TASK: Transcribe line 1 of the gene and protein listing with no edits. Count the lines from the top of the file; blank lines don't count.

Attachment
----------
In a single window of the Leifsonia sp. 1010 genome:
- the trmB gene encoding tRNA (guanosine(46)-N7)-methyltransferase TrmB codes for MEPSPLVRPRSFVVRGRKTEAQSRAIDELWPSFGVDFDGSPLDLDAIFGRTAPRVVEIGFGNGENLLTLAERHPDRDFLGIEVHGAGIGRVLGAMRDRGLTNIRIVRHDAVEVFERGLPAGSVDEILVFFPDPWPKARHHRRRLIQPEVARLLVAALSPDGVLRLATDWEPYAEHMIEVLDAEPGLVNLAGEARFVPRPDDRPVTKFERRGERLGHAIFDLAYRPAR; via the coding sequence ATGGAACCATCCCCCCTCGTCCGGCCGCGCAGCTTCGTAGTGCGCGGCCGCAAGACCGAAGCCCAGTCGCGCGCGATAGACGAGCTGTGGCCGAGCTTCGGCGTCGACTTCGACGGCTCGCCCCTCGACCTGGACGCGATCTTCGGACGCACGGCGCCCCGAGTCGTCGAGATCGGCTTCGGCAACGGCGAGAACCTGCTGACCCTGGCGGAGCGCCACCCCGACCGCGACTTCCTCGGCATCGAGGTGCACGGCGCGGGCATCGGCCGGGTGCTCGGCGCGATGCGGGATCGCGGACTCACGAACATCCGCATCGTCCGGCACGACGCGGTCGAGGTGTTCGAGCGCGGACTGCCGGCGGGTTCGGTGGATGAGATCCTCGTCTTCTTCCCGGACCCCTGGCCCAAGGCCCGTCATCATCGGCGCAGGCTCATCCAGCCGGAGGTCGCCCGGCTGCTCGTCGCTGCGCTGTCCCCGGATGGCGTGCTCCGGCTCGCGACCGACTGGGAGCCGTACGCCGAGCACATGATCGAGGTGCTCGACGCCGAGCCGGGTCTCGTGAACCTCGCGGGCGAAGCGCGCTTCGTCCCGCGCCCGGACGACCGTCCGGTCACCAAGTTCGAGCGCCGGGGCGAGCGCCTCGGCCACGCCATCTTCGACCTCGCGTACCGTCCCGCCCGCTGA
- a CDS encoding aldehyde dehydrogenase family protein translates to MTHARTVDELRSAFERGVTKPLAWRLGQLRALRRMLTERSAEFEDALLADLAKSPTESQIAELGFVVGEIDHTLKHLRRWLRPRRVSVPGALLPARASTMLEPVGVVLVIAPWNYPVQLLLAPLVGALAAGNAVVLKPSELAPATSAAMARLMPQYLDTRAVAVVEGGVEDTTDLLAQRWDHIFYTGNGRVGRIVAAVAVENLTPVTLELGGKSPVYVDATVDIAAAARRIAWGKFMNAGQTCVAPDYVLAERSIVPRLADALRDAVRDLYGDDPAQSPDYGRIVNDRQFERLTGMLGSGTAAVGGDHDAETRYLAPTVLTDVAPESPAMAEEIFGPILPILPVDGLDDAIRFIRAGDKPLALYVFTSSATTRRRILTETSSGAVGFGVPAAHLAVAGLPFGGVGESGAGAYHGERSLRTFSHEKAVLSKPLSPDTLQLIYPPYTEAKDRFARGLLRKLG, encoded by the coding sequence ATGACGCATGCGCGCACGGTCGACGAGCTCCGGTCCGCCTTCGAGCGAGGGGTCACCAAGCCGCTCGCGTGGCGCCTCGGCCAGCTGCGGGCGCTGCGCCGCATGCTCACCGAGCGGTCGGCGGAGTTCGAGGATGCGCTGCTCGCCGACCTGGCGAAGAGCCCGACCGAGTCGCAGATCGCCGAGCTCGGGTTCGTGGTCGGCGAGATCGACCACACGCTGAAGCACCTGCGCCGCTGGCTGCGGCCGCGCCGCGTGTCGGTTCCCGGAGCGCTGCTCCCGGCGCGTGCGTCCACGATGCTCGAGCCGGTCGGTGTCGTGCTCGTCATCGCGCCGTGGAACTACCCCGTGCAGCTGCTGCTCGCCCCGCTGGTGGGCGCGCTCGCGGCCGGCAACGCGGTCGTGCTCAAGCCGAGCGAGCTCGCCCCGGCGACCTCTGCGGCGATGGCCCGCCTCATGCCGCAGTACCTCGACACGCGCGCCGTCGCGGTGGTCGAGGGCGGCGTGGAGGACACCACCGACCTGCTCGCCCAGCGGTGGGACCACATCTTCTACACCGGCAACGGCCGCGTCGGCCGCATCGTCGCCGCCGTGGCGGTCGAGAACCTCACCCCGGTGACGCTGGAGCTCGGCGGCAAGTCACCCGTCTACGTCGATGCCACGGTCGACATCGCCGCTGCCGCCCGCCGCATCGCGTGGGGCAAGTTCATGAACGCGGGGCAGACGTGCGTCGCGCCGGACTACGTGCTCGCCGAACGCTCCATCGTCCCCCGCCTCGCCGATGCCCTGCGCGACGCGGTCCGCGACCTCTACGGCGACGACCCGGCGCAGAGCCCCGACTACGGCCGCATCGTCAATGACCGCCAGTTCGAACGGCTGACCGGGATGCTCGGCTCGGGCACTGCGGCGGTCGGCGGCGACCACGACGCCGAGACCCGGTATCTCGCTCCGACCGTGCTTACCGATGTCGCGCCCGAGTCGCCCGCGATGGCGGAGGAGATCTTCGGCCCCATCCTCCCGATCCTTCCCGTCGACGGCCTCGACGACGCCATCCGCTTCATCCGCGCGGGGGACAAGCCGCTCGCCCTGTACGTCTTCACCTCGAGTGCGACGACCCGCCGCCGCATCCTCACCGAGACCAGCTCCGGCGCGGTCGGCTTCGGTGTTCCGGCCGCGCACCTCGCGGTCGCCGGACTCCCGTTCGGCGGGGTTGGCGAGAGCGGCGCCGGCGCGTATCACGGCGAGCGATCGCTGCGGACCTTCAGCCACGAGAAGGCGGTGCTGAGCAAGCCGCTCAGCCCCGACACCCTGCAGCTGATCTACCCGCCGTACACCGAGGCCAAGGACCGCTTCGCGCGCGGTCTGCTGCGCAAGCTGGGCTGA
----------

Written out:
In a single window of the Leifsonia sp. 1010 genome: